Meet the HISB 2019-2020 Faculty Fellows
Anne O'Byrne, Philosophy Department
Project: “The Genocidal Paradox: on Democracy and Generational Being”
This project investigates the relation between the structures of political existence—political selfhood, life, agency, public space, political institutions—and the formal structures of genocide. She seeks to examine the connection between the formal, existential structure of agency and selfhood and the formal structure of genocide to interrogate the structure and construction of the nation-state and the national citizen-subject, using challenges from contemporary political thinkers, philosophers, critical race theorists and queer theorists.
Zoom Lecture: “Democratic Violence and the Genocide Continuum”
Date: Wednesday, Sept 23, 2020 at 4:00pm - Click here to register
Despite their principled commitment to freedom and equality, democracies distribute violence unevenly in ways that are more apparent now than ever. Genocide, with all its hyperbolic force, has been reserved for designating instances of massive, lethal violence against particular sorts of groups, but there are forms of violence endemic to democratic life that are slow, oblique and quotidian in their operation but patently genocidal in their effects. Black Americans have charged genocide as long ago as 1951 and 1996, and as recently as 2016 and today. Invoking it now forces us to confront the genocidal structures that create people as marginal and disposable, and they in turn direct us to the paradoxes of a politics centered on the demos when we exist embedded in the generational life of genos.
Anne O’Byrne is Associate Professor of Philosophy at Stony Brook University. Her publications include, Natality and Finitude, editor (with Martin Shuster) of Logics of Genocide: the Structures of Violence and the Contemporary World, and editor (with Hugh Silverman) of Subjects and Simulations. Her translated volumes include, Being Singular Plural, Corpus II: Writings on Sexuality (with Robert Richardson) and Being Nude (translated with Carlie Anglemire). Her current project is a book-length study of kinship, taxonomy, and the failure of democracies to resist genocidal violence.
August Sheehy, Music Department
Project: “Sonata Politics”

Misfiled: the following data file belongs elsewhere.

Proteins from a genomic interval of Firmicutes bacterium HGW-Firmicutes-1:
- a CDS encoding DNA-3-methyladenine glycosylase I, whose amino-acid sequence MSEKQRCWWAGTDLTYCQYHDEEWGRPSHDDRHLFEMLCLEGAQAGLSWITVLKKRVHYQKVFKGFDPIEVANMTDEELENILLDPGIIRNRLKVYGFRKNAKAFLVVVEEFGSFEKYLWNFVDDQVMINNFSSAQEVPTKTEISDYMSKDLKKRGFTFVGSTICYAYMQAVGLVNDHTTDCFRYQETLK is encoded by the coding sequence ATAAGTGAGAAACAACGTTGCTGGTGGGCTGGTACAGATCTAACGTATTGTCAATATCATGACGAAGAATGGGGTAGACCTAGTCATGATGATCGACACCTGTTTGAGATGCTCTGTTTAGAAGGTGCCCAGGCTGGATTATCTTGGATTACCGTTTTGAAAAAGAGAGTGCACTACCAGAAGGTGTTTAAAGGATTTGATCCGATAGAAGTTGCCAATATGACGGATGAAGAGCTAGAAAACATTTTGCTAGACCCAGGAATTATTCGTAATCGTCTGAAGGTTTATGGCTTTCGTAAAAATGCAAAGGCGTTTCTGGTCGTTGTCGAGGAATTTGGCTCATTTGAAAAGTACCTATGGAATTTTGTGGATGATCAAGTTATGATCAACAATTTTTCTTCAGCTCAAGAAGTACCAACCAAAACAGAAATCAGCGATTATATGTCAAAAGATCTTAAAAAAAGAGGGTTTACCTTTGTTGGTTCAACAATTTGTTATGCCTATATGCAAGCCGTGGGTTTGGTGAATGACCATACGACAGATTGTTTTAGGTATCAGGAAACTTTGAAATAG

This project examines how the leading theory of musical form in nineteenth-century Germany functioned as a mode of political engagement. Specifically, he examines how Adolf Bernhard Marx’s influential theory of “sonata form” functioned not only as music pedagogy, but also as a comprehensive means of enculturation ( Bildung) drawn from his own experience as a Jewish-born assimilationist and advocate for representative government.
Zoom Lecture: "Liberal Fantasies, Musical Forms"
Date: Wednesday, Nov 18, 2020 at 4:00pm - Click here to register
Recent calls for humanities scholars to account for disciplinary complicity in unjust structures of power have left music theorists—whose concerns are generally formalist—at something of an impasse. Turning to the foundational work of nineteenth-century German-Jewish music critic and “founding father of the theory of form [ Formenlehre],” Adolf Bernhard Marx, this talk proposes that the problematization of musical form itself responded to political exigencies—namely, those encapsulated in the so-called Jewish question that preoccupied the German political class in the years leading to 1848. This history prompts an attempt to reimagine a theory of musical form along the lines suggested by new formalists such as Caroline Levine and Anna Kornbluh.
August Sheehy is Assistant Professor of Music History and Theory. His research examines the relationship between music analysis and history, with a focus on German-speaking Europe between the French Revolution and World War II. He is currently working on a book, Sonata Politics: A. B. Marx, Beethoven, and the Fantasy of Form.of English and associated faculty in Women’s, Gender, and Sexuality Studies and in Asian and Asian American Studies.
Heejeong Sohn, Asian and Asian American Studies Department
Project: “Korea through the Modern Image World, 1876-1910”
This project explores the history of the precolonial Korea through the angle of local image world. It unveils that the country’s modern visuality was constructed not only through the material medium of photography, maps, paintings, etc., but also in the non-material forms of rumors, gossips, and riots on and against them, even without the presence of an image at times. In doing so, it redefines the visual modernity of the precolonial Korea as a multilayered historical continuum.
Zoom Lecture: Modernities in Motion: Coincidental Rises of Nationalism and Vernacular Photography in Late Chosŏn Korea (1905-1910
Date: Wednesday, Oct 21, 2020 at 4:30pm - Click here to register
During the last few years of Chosŏn Korea before its annexation by Japan in 1910, photographs burst out in the public sphere, remediating text-dominant print media to transfuse sense of national crisis and nationhood among the Korean public. The talk examines the dynamics of intermediality between the visual and textual mediums, through which it argues for the rise of vernacular photography in Koreans’ making of an imagined modern state against the backdrop of dynastic fall.
Heejeong Sohn teaches and researches on modern Korea, as well as Korean language. She is currently working on a book project on the history of modern Korea through the window of the image world. She is also served as the Assistant Director for the Center for Korean Studies on campus since 2011.